So we observed considerable disagreements between research evidence and reported clinical use in Denmark. Although I have no data to prove it, similar or other mechanisms in Oxford could explain incorrect implementation of interventions.


As always, when things do not add up more than one thing may be wrong. Could it be a combination of erroneous findings, misguided expectations, and incorrect implementation? The findings in the study of Roberts and colleagues1 as well as the increased liver cirrhosis mortality rates in England over time—in contrast with other countries—call for further epidemiological studies in the UK and abroad. In addition to one year mortality, these studies should also examine five and 10 year mortality changes over time.

We may also need to adjust our expectations to the intervention effects. May be the interventions we use are not as effective as we imagine. We therefore urgently need to develop more effective interventions. In addition to finding new interventions for alcoholic liver cirrhosis, for example,34–37 we must develop preventive measures for the deadly consequences of the increasing alcohol problems in our societies. We also need to scrutinise the beneficial and harmful effects of the intervention we employ in daily clinical practice. In order to accomplish these developments we must become much better in collaborating. Through collaboration we can conduct much larger randomised clinical trials carried out with much better methodology.38–43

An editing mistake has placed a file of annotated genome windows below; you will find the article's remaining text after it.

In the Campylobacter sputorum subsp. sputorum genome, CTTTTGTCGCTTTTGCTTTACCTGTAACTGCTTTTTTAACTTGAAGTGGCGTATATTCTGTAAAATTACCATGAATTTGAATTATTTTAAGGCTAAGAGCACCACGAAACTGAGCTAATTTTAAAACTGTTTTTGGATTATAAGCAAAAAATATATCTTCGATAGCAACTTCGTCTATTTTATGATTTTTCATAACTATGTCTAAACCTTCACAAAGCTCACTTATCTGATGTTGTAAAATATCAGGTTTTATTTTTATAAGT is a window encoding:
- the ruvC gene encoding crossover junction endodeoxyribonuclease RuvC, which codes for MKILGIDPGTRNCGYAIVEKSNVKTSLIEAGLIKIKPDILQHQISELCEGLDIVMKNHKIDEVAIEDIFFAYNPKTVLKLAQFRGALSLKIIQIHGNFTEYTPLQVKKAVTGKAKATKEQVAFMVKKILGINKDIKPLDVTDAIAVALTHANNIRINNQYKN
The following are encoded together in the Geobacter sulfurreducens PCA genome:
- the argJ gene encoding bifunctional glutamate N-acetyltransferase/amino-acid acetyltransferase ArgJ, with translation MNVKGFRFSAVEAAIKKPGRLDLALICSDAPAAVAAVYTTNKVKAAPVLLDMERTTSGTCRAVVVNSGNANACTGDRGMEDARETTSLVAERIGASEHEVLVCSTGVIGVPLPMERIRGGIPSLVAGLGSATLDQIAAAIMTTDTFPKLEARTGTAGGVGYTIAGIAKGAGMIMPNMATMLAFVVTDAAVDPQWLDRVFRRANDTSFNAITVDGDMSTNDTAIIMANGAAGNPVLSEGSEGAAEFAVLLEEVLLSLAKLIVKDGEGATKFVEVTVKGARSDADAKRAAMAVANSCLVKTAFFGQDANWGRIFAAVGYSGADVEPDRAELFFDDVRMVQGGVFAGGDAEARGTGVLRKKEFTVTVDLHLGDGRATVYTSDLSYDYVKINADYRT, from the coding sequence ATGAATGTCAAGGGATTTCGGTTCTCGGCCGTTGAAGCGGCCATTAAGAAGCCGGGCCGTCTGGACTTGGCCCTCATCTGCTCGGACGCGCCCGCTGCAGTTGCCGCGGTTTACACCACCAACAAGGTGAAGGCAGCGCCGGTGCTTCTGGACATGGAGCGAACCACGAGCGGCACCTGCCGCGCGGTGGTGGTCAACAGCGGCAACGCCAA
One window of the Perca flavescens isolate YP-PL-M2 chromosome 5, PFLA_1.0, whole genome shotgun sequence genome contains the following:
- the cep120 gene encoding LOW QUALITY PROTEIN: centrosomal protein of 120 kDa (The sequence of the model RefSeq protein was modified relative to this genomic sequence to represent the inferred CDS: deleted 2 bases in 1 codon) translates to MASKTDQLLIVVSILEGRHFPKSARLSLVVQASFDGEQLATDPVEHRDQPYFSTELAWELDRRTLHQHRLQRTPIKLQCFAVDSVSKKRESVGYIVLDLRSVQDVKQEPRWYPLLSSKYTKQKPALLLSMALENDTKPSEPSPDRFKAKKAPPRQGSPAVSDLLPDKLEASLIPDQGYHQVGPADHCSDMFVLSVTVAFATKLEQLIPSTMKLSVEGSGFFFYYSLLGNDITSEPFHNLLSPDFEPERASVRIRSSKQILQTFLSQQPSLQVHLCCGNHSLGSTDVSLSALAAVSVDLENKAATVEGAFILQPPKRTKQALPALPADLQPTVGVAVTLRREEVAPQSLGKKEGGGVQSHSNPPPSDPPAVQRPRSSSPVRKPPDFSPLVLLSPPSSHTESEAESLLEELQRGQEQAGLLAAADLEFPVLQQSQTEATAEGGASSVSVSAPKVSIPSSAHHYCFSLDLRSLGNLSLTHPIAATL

We also need more public support for clinical research and possibly less industry involvement.44,45 Finally, we need full transparency in clinical research with publication of and public access to all protocols, protocol amendments, and clinical data.46

Finally, all hospitals and departments should regularly check their clinical practices and clinical guidelines. We need collaboration on getting research into clinical practice. All departments need a team of systematic reviewers who are able to conduct high quality systematic reviews.47 Only by being able to do systematic reviews themselves will they become sufficiently critical of meta-analyses and the so-called “systematic reviews” carried out by others. Furthermore, such activities could benefit the systematic reviewers as well as their departments.48

Liver cirrhosis mortality does not seem to have changed significantly during the last 30 years in the Oxford region! How come? There are risks of erroneous findings (patient mix consequences, wrong sampling unit, diagnostic misclassification, type II errors), lack of beneficial effects of interventions considered to be effective, and incorrect implementation of interventions



  • Conflict of interest: None declared.